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Cawood Viking Sword, 11th Century
  • Cawood Viking Sword, 11th Century

Cawood Viking Sword, 11th Century


Cawood Viking sword from the 11th century, made of 5160 carbon steel, a functional sharp blade.


The celebrated Cawood Sword, named after its discovery location near Cawood Castle in England, is regarded as one of the finest and best-preserved examples of an 11th century Viking sword in existence. Preserved in the mud of the bed of the River Ouse for almost a millenium, the sword has now found a permanent home in the Yorkshire Museum, where it is a leading attraction. What is almost certainly a sister sword was unearthed in Norway in 1888, giving a valuable clue to the Cawood Sword's origin.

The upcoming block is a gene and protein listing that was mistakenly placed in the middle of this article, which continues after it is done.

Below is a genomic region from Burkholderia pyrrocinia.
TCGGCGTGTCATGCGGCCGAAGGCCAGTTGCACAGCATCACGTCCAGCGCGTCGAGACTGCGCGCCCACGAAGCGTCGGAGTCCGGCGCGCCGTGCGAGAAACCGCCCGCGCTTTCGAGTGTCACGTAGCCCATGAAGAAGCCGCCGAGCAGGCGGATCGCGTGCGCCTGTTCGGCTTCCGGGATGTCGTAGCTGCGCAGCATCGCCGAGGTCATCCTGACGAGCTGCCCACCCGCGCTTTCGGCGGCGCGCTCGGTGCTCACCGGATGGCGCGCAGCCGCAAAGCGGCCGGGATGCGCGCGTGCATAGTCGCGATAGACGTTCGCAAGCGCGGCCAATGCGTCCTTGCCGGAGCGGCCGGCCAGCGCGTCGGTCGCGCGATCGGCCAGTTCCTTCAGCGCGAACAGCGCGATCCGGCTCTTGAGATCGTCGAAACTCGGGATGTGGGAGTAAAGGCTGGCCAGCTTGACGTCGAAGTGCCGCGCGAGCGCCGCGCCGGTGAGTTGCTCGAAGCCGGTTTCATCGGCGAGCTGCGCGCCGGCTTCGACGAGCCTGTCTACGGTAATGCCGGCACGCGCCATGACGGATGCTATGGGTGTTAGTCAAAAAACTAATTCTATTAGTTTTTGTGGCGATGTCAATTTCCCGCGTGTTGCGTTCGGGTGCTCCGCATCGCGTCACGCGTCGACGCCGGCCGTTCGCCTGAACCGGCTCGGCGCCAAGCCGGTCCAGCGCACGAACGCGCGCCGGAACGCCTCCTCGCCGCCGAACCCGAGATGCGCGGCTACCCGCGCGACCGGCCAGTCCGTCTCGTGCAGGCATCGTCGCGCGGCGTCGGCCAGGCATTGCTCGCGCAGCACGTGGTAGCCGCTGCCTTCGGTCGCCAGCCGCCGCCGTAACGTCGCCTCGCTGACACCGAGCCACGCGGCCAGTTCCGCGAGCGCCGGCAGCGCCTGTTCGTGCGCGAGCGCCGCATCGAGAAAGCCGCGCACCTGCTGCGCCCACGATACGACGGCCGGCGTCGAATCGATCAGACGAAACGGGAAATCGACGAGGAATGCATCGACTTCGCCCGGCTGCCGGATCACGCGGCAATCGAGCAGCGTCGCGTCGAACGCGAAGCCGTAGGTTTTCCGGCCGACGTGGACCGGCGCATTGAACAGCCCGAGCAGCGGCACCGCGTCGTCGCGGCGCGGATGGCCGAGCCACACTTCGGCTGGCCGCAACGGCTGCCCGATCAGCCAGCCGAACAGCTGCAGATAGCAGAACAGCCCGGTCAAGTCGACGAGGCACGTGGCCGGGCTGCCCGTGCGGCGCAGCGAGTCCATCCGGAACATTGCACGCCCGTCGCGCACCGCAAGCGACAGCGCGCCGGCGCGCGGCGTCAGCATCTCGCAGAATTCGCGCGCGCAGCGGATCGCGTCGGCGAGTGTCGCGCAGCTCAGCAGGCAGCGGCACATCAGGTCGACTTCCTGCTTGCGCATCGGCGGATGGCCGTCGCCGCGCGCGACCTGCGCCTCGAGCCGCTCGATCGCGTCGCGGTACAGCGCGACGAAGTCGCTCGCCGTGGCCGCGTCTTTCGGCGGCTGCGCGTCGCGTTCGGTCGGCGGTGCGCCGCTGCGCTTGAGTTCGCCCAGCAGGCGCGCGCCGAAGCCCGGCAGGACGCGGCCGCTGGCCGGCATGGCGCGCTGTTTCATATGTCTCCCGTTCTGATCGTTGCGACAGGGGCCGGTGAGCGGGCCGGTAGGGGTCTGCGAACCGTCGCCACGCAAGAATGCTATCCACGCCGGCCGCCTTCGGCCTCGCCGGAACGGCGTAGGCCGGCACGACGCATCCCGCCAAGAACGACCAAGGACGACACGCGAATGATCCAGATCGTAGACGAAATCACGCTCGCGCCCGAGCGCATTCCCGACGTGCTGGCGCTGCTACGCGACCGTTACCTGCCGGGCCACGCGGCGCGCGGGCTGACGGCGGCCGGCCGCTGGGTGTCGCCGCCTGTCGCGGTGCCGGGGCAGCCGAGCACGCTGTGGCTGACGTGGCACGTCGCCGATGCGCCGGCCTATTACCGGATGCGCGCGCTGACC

Hanwei's version of the sword replicates the lobated pommel and steeplydowncurved quillons of the hilt perfectly, while the wide-fullered blade is reproduced in 5160 high-carbon steel. The weight and balance provide for a very usable sword. No details of the original scabbard are known, but the styling of Hanwei’s leather-covered version is typical of the period.


5160 High-Carbon Steel
Period Scabbard included
Based on Yorkshire Museum Piece
Overall: approx. 91.5 cm
Blade Length: approx. 76.2 cm
Handle Length: approx. 10.2 cm
Weight: approx. 1105 g
Blade Material: 5160 High-Carbon Steel

Specs may slightly vary from piece to piece.